Monday, July 30, 2007

SRR: The Dream interview method

In the latest Shrinkrapradio Dr. Dave interviews Gayle Delaney on her method for interpreting dreams. The method is very reminiscent of Bob Hoss's, in the sense that she also takes the dreamer as a starting point. The dream is taken to be metaphoric in all respects, but the key to understanding the metaphors is not to be found in general archetypal truths, but rather in the dreamer's deduction of its meaning.

In order to stimulate the dreamer to reconstruct these meanings, Delaney uses an interview method in which the occurrences of the dream are mirrored back to the dreamer. He then must explain and describe the images as accurately as possible and then these descriptions are fed back to him by the interviewer. Soon the description is tipped from dream to reality with the construction: 'Now is there something in your life that is like [insert accurate description from dream image].' As of that point the meaning of the dream unfolds itself.

To take the dream as a personal metaphor with a strictly personal key, seems to me, after all these interviews about dreams, rather self explanatory. Still it needs to be pointing out as the school of plastering the generic explanation (cats are sensuality, sea is death and the such) remain to be strong. While we are making the comparison between for instance Hoss and Delaney, my preference goes to her. Also a less intrusive method and also a much more pleasant podcast interview.

The Great War

I have been fascinated by the First World War forever, especially the Western Front. I have read Remarque, Juenger, Barbusse and the English war poets (see also blog about Sassoon) and I have never stopped wondering: why could the trench war go on for such a long time. it was clear to anybody with half a mind the war could not be won. No cost-benefit analysis could lead to the battles of the Somme or Verdun, yet, the epitaph of rationality in history - Western Europe - got itself entrenched in an entirely irrational affair. And it paid the cost with deficit, devastation and enormous loss of life along with the ensuing social tragedy. Not to mention the fact that almost all historians agree upon: the Great War led to the second world war and to the cold war.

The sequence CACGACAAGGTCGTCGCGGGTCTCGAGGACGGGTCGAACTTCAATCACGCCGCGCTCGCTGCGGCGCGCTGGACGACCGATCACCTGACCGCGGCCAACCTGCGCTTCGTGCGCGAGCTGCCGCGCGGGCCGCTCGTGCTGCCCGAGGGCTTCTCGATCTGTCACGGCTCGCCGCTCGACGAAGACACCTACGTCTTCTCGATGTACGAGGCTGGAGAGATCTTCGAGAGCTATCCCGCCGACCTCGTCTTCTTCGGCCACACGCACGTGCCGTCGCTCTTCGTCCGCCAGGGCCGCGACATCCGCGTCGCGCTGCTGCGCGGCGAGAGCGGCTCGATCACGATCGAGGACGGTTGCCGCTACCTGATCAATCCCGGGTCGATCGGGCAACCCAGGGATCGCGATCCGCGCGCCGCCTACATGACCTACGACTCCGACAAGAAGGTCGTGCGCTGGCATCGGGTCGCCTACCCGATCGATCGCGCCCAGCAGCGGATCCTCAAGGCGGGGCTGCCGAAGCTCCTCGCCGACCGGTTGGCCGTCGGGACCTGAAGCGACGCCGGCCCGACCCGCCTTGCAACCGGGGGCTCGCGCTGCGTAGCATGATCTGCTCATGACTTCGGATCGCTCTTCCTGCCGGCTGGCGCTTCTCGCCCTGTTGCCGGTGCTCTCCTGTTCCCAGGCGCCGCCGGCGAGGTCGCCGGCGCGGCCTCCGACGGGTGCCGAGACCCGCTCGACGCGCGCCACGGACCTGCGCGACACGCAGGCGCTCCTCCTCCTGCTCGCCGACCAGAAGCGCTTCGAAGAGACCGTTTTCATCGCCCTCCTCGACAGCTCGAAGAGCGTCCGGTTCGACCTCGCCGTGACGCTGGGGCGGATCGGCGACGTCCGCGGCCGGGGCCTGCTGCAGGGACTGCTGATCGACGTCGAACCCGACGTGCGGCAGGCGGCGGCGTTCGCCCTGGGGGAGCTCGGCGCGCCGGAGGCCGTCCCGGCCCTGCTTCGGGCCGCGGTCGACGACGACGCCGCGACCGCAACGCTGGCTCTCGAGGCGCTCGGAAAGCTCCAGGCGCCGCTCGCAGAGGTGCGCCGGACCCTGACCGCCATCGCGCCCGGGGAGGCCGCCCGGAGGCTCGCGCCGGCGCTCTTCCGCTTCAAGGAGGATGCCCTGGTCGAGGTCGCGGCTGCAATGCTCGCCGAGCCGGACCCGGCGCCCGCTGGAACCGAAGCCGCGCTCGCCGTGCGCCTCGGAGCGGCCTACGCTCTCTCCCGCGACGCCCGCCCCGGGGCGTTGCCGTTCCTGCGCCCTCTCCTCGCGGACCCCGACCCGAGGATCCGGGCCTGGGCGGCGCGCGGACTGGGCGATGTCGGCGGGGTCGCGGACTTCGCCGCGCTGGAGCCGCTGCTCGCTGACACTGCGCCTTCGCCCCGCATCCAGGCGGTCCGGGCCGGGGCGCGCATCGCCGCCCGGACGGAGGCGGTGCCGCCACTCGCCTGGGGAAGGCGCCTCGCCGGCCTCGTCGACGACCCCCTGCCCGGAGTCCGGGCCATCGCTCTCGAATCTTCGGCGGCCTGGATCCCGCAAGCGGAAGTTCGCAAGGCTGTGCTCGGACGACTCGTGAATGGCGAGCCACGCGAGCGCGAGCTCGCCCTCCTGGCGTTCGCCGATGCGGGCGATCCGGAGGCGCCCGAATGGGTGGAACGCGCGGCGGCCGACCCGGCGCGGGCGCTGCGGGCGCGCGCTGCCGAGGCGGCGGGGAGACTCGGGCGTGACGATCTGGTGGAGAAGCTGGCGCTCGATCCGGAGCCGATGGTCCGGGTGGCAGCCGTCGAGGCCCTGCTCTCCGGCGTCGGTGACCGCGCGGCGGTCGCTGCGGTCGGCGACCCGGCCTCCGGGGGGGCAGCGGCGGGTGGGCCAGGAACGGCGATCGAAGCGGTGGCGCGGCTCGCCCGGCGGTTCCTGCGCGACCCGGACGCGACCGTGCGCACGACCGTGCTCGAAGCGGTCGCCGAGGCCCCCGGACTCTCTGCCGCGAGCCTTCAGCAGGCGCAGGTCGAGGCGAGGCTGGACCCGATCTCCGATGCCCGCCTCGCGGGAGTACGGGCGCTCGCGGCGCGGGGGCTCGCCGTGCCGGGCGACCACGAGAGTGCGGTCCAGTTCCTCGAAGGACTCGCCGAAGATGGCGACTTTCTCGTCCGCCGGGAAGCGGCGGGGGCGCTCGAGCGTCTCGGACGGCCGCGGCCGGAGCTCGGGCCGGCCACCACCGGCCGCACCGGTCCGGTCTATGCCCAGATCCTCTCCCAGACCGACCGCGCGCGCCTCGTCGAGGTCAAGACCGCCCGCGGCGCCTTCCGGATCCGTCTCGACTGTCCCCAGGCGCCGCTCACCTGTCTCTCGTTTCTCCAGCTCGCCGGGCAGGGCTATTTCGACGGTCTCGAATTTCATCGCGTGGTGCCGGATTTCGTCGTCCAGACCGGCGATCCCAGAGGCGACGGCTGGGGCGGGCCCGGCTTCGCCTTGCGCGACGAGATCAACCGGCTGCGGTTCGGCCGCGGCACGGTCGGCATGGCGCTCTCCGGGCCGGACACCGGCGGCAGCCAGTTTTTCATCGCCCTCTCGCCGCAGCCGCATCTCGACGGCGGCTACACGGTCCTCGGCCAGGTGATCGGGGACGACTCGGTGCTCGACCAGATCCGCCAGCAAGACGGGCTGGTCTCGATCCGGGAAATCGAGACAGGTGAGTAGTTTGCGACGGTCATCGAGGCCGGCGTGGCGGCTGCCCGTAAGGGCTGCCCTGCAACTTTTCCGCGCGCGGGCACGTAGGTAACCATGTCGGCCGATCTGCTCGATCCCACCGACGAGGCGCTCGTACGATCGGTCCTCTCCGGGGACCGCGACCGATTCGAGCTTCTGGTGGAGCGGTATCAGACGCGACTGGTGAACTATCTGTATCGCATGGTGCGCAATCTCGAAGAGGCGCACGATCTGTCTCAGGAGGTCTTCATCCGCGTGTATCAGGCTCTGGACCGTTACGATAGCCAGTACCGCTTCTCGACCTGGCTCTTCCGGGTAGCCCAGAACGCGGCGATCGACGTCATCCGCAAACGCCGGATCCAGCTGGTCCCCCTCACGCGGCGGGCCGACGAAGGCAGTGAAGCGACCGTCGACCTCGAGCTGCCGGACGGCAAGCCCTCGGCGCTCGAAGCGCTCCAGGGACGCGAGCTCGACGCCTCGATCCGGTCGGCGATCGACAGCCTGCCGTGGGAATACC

The war is now some 90 years past and one would being to assume it to be no longer recent history. Nevertheless the BBC reports a veteran visiting the trenches as if we are still at arm's length.

History 5, my adored podcast, pays its tributes also. The 2007 series of Margaret Anderson stops at the War in lecture 22. No news for me, great lecture, but this is on my old stomping ground. Anderson explains why the war goes on, in spite of rationality, in spite of cost-benefit analysis. The spirit of nationalism had run the immaterial investment into the war so high, it had redefined the war into something so big, it had to be something to die for. It had taken on such great meaning, it couldn't be just settled, it had to be won. The nations got carried away by a totally romantic notion of their identities and their stand for.

Romanticism is a legacy from the 19th century. It was subject to a most revealing lecture in the history 5 series as well. Lecture 16. Also Lecture 19 on the irrationality and its power in modern European thinking sheds some light. I find that our capability to idealize holds then both a strength, the highest aspirations and a terrible weakness: to mislead us into folly, at the same time.